In a criminal case of aggravated assault on a woman, it took almost a year after the charge was filed for the district court to convene the main hearing. However, the hearing was cancelled and the processing time was approaching two years when the case was settled. In the decision, the Parliamentary Ombudsman found that the district court had not taken sufficient action to ensure that the case was settled within a reasonable time, pointing out – for example – that several offences were already old when the charges were brought. The Parliamentary Ombudsman criticises the district court for its handling of the case.
In another criminal case, which involved unlawful driving, the defendant was 17 years old when the charge was brought. Because the defendant was so young, the case had to be handled promptly under Section 29 of the Young Offenders (Special Provisions) Act (1964:167), but it took four months for the district court to hand down a judgment. Although the Parliamentary Ombudsman is of the opinion that it is debatable whether the time taken is in compliance with the requirement for promptness, she does not find grounds for criticism in this case.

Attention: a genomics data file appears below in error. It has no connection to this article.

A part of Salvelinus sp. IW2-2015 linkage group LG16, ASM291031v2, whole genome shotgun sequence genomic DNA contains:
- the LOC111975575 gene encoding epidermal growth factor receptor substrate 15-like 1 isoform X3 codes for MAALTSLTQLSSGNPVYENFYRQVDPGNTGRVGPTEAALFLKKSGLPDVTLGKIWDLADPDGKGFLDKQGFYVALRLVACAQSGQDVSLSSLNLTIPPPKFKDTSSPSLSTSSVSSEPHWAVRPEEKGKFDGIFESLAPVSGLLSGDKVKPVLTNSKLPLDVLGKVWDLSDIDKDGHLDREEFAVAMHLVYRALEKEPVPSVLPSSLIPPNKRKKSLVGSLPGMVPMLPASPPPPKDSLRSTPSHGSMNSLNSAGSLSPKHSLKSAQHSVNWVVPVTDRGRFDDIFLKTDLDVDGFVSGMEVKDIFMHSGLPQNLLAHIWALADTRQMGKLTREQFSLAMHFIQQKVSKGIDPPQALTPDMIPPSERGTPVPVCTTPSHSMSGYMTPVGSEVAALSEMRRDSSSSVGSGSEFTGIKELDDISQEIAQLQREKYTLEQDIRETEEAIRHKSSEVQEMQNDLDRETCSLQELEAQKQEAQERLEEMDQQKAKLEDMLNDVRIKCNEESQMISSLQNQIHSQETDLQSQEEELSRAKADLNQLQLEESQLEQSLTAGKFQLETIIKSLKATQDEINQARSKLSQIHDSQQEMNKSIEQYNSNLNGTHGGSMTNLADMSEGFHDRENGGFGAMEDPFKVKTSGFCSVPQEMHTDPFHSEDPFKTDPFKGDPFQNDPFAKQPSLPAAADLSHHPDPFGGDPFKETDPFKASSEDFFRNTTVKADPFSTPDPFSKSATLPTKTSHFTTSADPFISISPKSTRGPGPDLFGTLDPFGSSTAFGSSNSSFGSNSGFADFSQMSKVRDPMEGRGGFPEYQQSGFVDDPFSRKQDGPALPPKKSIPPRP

In the decision, the Parliamentary Ombudsman makes statements on the division of responsibility for criminal cases and on the importance of clear and written procedures for scheduling. According to her, a court may need to consider matters such as whether there are particular factors which make a particular case a priority, such as the nature of the crime or whether most of the evidence consists of verbal information. The court must also note whether previous main hearings have been cancelled and the reason for this. The Parliamentary Ombudsman also points out that the requirement for promptness in cases involving juveniles makes it particularly imperative for the court to immediately reschedule such a case after a hearing has been cancelled, and for the procedures to include specific instructions on how cases involving young offenders should be handled; how quickly the court should convene a main hearing, for example.
Finally, the Parliamentary Ombudsman makes certain statements on the scheduling of criminal cases during a pandemic.